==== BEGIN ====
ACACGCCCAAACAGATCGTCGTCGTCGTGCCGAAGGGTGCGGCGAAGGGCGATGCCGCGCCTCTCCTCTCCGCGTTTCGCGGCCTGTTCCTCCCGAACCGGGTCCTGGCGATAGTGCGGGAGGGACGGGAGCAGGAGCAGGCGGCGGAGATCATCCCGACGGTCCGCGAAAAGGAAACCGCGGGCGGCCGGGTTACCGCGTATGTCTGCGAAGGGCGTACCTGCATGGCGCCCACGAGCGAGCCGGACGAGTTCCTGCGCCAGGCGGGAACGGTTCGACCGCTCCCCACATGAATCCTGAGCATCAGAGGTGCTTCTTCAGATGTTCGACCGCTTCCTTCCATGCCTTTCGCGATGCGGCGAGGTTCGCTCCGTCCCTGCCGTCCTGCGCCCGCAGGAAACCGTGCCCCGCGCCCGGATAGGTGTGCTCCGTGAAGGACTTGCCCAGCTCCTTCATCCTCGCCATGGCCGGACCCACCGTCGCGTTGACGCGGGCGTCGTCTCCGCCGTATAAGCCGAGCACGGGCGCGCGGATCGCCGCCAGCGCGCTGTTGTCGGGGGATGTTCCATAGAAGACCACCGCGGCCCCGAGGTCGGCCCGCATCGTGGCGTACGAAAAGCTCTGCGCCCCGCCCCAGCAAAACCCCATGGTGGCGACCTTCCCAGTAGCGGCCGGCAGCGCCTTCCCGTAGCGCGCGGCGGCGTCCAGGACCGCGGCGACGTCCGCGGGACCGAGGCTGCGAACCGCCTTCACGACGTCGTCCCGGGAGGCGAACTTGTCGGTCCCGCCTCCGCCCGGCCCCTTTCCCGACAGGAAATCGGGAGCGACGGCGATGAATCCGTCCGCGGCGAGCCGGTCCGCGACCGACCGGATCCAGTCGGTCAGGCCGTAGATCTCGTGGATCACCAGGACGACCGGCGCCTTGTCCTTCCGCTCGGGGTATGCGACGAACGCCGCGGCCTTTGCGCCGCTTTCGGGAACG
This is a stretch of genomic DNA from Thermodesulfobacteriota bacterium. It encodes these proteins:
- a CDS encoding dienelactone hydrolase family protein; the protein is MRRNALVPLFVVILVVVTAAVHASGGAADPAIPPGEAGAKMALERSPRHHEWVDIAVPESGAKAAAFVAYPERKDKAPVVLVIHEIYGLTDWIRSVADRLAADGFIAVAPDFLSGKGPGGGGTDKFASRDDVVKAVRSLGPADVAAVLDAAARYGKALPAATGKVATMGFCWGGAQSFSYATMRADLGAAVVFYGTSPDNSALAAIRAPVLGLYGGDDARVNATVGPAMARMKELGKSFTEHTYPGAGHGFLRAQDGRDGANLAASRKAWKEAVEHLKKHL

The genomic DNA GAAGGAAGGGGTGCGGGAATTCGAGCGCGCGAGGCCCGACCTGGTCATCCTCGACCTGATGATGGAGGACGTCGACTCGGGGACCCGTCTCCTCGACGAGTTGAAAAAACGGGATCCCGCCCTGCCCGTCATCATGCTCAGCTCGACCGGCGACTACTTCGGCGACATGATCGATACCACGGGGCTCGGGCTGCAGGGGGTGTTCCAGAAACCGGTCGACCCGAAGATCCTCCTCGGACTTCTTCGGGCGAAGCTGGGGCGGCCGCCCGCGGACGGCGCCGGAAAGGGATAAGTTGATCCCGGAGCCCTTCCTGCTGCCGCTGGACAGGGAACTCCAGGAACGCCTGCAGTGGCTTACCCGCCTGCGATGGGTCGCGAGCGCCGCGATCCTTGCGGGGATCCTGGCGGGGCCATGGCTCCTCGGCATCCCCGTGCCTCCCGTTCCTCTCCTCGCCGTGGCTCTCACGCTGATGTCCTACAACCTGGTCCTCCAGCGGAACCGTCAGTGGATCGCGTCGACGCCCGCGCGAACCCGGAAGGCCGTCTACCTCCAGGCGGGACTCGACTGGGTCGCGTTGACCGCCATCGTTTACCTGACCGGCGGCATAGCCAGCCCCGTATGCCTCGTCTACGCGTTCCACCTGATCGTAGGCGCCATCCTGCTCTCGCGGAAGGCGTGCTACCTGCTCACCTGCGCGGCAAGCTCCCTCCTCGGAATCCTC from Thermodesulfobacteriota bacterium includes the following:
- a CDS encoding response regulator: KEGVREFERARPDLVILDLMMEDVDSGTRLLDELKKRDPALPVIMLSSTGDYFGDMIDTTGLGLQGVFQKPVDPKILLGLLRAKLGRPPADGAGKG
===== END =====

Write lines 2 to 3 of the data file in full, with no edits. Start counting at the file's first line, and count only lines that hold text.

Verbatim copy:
This is a stretch of genomic DNA from Thermodesulfobacteriota bacterium. It encodes these proteins:
- a CDS encoding dienelactone hydrolase family protein; the protein is MRRNALVPLFVVILVVVTAAVHASGGAADPAIPPGEAGAKMALERSPRHHEWVDIAVPESGAKAAAFVAYPERKDKAPVVLVIHEIYGLTDWIRSVADRLAADGFIAVAPDFLSGKGPGGGGTDKFASRDDVVKAVRSLGPADVAAVLDAAARYGKALPAATGKVATMGFCWGGAQSFSYATMRADLGAAVVFYGTSPDNSALAAIRAPVLGLYGGDDARVNATVGPAMARMKELGKSFTEHTYPGAGHGFLRAQDGRDGANLAASRKAWKEAVEHLKKHL